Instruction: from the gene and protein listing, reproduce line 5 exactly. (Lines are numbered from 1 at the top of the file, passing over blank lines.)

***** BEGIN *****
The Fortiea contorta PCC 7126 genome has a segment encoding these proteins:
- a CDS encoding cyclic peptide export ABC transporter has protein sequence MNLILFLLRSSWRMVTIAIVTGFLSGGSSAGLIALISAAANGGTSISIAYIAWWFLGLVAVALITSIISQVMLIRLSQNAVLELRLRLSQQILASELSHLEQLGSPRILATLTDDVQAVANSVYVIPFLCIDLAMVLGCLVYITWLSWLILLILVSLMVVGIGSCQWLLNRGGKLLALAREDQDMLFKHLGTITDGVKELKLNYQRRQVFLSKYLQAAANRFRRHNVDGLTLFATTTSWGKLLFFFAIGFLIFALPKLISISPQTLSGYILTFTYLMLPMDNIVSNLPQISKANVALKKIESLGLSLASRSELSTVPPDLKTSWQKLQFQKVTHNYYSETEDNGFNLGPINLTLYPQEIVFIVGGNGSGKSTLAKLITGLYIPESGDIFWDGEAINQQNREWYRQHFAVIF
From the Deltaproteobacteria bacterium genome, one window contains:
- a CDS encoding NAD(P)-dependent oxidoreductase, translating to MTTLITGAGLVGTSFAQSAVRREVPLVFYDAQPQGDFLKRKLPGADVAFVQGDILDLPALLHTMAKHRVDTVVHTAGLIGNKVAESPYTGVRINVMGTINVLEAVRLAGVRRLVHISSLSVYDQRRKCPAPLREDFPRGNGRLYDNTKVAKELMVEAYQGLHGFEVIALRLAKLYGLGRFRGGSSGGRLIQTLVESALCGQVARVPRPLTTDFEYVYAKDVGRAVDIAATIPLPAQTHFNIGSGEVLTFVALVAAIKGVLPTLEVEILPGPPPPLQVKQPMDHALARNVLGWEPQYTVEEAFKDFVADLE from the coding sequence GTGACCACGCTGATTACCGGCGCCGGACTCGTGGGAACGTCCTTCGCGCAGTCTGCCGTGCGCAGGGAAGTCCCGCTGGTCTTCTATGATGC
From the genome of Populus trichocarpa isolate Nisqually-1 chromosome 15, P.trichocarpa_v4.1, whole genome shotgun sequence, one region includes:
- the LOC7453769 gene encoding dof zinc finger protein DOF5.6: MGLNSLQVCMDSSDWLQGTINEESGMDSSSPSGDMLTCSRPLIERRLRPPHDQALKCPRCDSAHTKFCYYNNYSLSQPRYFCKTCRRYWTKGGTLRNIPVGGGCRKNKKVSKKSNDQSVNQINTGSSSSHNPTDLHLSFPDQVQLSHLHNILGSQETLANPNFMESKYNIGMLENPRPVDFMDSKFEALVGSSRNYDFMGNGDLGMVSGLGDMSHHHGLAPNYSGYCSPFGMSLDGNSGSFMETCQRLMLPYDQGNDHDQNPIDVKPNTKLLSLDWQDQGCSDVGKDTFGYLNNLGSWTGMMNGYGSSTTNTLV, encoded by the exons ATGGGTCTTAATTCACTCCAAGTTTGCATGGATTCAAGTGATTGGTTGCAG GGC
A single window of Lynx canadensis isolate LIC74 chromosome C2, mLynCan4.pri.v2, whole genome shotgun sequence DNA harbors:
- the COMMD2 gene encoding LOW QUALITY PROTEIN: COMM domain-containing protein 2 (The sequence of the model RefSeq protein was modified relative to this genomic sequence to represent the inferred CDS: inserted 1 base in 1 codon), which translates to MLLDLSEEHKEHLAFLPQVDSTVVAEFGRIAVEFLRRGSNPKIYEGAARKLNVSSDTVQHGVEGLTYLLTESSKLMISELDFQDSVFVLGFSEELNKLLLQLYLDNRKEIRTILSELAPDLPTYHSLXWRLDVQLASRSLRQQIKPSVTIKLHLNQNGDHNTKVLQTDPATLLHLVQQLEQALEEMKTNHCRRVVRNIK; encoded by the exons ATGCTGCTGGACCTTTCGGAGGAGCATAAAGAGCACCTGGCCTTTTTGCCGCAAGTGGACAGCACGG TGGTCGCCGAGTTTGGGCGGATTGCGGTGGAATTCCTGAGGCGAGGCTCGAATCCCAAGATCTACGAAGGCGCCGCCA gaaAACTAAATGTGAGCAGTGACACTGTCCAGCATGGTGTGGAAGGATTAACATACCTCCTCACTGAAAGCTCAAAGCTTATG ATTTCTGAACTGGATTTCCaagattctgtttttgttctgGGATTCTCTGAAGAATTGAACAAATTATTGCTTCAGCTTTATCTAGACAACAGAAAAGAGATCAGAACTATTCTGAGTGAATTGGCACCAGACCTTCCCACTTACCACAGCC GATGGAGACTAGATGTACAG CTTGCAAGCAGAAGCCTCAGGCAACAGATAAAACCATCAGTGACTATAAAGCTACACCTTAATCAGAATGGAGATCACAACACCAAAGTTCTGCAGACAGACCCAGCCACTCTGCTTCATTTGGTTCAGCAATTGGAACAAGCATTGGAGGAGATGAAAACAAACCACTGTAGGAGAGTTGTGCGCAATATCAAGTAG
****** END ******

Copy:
From the genome of Populus trichocarpa isolate Nisqually-1 chromosome 15, P.trichocarpa_v4.1, whole genome shotgun sequence, one region includes: